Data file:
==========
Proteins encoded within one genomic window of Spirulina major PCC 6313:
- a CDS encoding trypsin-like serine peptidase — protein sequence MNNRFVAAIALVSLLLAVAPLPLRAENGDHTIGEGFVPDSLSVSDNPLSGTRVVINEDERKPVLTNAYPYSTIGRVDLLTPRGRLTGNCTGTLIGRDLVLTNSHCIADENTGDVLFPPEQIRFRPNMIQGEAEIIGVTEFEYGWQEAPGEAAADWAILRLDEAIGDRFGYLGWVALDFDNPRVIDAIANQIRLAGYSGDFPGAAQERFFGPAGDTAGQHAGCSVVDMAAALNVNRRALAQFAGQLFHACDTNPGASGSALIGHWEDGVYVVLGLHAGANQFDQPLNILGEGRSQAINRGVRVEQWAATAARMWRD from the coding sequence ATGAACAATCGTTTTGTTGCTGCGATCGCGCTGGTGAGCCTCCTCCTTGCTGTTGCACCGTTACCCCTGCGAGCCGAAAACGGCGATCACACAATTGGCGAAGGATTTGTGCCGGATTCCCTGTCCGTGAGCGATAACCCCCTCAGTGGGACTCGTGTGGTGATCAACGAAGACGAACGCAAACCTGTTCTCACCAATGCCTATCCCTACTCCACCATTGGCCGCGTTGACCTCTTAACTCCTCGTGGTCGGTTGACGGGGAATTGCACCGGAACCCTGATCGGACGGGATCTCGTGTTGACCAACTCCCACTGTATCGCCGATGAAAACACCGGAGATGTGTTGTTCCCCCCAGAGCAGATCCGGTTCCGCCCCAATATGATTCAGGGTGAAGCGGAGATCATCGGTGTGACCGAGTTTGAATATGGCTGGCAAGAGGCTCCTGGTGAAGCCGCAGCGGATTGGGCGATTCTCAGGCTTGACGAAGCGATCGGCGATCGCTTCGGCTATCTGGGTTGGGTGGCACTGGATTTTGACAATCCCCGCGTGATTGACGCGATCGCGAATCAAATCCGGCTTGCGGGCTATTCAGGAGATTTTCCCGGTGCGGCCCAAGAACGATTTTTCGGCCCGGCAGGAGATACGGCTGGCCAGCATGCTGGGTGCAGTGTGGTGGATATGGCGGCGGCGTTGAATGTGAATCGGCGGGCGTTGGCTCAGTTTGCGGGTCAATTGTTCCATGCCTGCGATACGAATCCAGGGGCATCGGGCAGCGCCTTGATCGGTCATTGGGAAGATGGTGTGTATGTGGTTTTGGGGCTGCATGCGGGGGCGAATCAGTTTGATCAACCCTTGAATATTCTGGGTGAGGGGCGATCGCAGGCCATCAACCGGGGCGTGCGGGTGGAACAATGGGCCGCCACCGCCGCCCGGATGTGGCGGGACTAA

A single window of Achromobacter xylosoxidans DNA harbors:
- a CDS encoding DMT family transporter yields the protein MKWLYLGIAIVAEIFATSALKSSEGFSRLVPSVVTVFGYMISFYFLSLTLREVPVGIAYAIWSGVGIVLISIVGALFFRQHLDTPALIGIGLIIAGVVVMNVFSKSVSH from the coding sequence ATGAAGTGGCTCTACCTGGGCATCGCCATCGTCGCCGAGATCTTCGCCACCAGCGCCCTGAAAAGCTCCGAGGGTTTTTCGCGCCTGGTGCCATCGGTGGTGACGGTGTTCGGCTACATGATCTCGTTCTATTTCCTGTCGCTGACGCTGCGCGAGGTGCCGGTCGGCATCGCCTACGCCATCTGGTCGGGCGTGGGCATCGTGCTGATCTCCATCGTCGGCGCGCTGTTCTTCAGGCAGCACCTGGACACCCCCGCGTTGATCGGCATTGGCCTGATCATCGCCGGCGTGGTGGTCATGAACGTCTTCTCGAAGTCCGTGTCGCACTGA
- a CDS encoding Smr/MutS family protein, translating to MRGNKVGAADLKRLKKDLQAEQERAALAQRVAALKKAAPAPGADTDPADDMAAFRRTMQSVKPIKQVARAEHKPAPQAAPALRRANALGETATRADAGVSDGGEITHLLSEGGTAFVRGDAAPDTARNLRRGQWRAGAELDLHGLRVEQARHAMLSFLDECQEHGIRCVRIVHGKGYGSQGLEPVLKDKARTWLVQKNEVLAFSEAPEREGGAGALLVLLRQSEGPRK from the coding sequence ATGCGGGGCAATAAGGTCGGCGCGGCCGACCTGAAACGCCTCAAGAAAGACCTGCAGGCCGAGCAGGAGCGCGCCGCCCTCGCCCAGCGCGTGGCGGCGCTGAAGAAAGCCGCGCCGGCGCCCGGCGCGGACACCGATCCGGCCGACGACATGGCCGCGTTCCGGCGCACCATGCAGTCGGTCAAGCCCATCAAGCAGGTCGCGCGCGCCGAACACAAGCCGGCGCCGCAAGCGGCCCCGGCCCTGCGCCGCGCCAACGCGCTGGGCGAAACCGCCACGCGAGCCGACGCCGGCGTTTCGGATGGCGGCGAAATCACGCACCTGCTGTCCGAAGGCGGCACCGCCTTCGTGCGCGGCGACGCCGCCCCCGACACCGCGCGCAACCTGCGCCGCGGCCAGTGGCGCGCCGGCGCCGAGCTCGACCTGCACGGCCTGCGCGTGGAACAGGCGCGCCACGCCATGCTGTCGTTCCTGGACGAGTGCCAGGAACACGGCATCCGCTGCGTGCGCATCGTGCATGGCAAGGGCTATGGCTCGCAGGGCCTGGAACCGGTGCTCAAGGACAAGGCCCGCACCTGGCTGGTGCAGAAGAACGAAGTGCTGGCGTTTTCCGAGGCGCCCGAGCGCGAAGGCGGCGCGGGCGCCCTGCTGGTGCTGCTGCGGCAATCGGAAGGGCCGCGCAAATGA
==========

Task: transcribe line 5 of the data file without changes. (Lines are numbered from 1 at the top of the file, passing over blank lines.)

- a CDS encoding Smr/MutS family protein, translating to MRGNKVGAADLKRLKKDLQAEQERAALAQRVAALKKAAPAPGADTDPADDMAAFRRTMQSVKPIKQVARAEHKPAPQAAPALRRANALGETATRADAGVSDGGEITHLLSEGGTAFVRGDAAPDTARNLRRGQWRAGAELDLHGLRVEQARHAMLSFLDECQEHGIRCVRIVHGKGYGSQGLEPVLKDKARTWLVQKNEVLAFSEAPEREGGAGALLVLLRQSEGPRK from the coding sequence ATGCGGGGCAATAAGGTCGGCGCGGCCGACCTGAAACGCCTCAAGAAAGACCTGCAGGCCGAGCAGGAGCGCGCCGCCCTCGCCCAGCGCGTGGCGGCGCTGAAGAAAGCCGCGCCGGCGCCCGGCGCGGACACCGATCCGGCCGACGACATGGCCGCGTTCCGGCGCACCATGCAGTCGGTCAAGCCCATCAAGCAGGTCGCGCGCGCCGAACACAAGCCGGCGCCGCAAGCGGCCCCGGCCCTGCGCCGCGCCAACGCGCTGGGCGAAACCGCCACGCGAGCCGACGCCGGCGTTTCGGATGGCGGCGAAATCACGCACCTGCTGTCCGAAGGCGGCACCGCCTTCGTGCGCGGCGACGCCGCCCCCGACACCGCGCGCAACCTGCGCCGCGGCCAGTGGCGCGCCGGCGCCGAGCTCGACCTGCACGGCCTGCGCGTGGAACAGGCGCGCCACGCCATGCTGTCGTTCCTGGACGAGTGCCAGGAACACGGCATCCGCTGCGTGCGCATCGTGCATGGCAAGGGCTATGGCTCGCAGGGCCTGGAACCGGTGCTCAAGGACAAGGCCCGCACCTGGCTGGTGCAGAAGAACGAAGTGCTGGCGTTTTCCGAGGCGCCCGAGCGCGAAGGCGGCGCGGGCGCCCTGCTGGTGCTGCTGCGGCAATCGGAAGGGCCGCGCAAATGA